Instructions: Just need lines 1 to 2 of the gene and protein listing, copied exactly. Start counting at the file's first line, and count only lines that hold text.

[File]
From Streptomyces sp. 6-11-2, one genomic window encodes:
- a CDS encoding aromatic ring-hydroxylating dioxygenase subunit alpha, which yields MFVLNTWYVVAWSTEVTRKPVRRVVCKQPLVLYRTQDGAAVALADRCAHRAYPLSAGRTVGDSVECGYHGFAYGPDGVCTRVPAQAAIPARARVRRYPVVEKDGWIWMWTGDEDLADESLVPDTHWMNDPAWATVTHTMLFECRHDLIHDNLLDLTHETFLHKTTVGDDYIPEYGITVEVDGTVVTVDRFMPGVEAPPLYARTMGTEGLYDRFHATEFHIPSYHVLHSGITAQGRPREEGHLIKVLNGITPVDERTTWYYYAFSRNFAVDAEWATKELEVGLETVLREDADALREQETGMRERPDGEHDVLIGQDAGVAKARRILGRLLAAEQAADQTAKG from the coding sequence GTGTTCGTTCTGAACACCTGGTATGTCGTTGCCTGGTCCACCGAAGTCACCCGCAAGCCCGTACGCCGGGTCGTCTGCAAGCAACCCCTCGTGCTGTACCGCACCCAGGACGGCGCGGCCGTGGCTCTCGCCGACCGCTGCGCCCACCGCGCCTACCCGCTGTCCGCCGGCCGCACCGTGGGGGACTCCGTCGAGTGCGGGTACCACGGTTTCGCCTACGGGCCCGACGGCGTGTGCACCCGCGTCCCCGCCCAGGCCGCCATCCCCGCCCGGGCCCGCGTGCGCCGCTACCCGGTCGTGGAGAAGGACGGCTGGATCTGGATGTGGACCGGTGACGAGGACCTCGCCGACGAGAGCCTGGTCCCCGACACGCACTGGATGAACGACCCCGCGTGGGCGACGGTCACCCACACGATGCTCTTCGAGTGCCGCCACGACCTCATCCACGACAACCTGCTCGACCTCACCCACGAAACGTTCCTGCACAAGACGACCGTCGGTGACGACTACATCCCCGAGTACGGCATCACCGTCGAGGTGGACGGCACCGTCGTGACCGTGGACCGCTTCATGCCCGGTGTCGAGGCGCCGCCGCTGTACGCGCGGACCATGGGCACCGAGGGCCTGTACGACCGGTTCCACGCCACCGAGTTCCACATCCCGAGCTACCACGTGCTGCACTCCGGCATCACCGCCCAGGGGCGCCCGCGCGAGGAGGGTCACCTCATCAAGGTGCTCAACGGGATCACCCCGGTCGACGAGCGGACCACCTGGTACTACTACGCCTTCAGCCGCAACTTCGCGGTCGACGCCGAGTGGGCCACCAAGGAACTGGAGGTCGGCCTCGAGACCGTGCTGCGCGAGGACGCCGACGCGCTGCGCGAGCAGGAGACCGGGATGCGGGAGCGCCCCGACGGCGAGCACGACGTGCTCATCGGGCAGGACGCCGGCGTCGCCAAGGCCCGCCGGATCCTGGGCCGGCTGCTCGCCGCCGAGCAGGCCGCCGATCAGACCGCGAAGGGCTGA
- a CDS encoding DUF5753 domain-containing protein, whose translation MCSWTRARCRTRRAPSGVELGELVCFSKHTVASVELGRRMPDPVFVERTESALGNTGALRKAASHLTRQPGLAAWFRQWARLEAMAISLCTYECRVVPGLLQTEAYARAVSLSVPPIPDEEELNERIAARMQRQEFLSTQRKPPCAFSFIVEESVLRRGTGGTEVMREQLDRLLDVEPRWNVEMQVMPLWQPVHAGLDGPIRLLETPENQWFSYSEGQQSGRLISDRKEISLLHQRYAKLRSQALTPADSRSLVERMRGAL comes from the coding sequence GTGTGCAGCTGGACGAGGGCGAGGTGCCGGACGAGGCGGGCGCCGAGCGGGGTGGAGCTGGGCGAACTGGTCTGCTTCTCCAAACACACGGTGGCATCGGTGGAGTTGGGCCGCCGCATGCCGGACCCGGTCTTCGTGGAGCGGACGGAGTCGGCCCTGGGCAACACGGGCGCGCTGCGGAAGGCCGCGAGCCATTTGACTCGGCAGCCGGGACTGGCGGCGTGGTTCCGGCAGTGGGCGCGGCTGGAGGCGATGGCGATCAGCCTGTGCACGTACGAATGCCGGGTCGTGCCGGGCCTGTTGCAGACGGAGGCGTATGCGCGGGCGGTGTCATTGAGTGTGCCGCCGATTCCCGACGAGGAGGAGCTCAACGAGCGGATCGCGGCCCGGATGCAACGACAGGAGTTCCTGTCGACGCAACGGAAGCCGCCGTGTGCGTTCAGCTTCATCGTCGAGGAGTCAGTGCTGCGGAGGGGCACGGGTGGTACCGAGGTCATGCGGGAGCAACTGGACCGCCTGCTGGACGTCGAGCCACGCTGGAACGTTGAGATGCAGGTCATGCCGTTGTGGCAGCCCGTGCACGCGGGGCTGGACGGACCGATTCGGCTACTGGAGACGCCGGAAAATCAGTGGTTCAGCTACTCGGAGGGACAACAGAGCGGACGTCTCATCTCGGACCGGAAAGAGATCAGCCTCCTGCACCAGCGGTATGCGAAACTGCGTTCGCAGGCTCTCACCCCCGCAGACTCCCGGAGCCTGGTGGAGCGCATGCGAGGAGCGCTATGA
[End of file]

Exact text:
From Streptomyces sp. 6-11-2, one genomic window encodes:
- a CDS encoding aromatic ring-hydroxylating dioxygenase subunit alpha, which yields MFVLNTWYVVAWSTEVTRKPVRRVVCKQPLVLYRTQDGAAVALADRCAHRAYPLSAGRTVGDSVECGYHGFAYGPDGVCTRVPAQAAIPARARVRRYPVVEKDGWIWMWTGDEDLADESLVPDTHWMNDPAWATVTHTMLFECRHDLIHDNLLDLTHETFLHKTTVGDDYIPEYGITVEVDGTVVTVDRFMPGVEAPPLYARTMGTEGLYDRFHATEFHIPSYHVLHSGITAQGRPREEGHLIKVLNGITPVDERTTWYYYAFSRNFAVDAEWATKELEVGLETVLREDADALREQETGMRERPDGEHDVLIGQDAGVAKARRILGRLLAAEQAADQTAKG from the coding sequence GTGTTCGTTCTGAACACCTGGTATGTCGTTGCCTGGTCCACCGAAGTCACCCGCAAGCCCGTACGCCGGGTCGTCTGCAAGCAACCCCTCGTGCTGTACCGCACCCAGGACGGCGCGGCCGTGGCTCTCGCCGACCGCTGCGCCCACCGCGCCTACCCGCTGTCCGCCGGCCGCACCGTGGGGGACTCCGTCGAGTGCGGGTACCACGGTTTCGCCTACGGGCCCGACGGCGTGTGCACCCGCGTCCCCGCCCAGGCCGCCATCCCCGCCCGGGCCCGCGTGCGCCGCTACCCGGTCGTGGAGAAGGACGGCTGGATCTGGATGTGGACCGGTGACGAGGACCTCGCCGACGAGAGCCTGGTCCCCGACACGCACTGGATGAACGACCCCGCGTGGGCGACGGTCACCCACACGATGCTCTTCGAGTGCCGCCACGACCTCATCCACGACAACCTGCTCGACCTCACCCACGAAACGTTCCTGCACAAGACGACCGTCGGTGACGACTACATCCCCGAGTACGGCATCACCGTCGAGGTGGACGGCACCGTCGTGACCGTGGACCGCTTCATGCCCGGTGTCGAGGCGCCGCCGCTGTACGCGCGGACCATGGGCACCGAGGGCCTGTACGACCGGTTCCACGCCACCGAGTTCCACATCCCGAGCTACCACGTGCTGCACTCCGGCATCACCGCCCAGGGGCGCCCGCGCGAGGAGGGTCACCTCATCAAGGTGCTCAACGGGATCACCCCGGTCGACGAGCGGACCACCTGGTACTACTACGCCTTCAGCCGCAACTTCGCGGTCGACGCCGAGTGGGCCACCAAGGAACTGGAGGTCGGCCTCGAGACCGTGCTGCGCGAGGACGCCGACGCGCTGCGCGAGCAGGAGACCGGGATGCGGGAGCGCCCCGACGGCGAGCACGACGTGCTCATCGGGCAGGACGCCGGCGTCGCCAAGGCCCGCCGGATCCTGGGCCGGCTGCTCGCCGCCGAGCAGGCCGCCGATCAGACCGCGAAGGGCTGA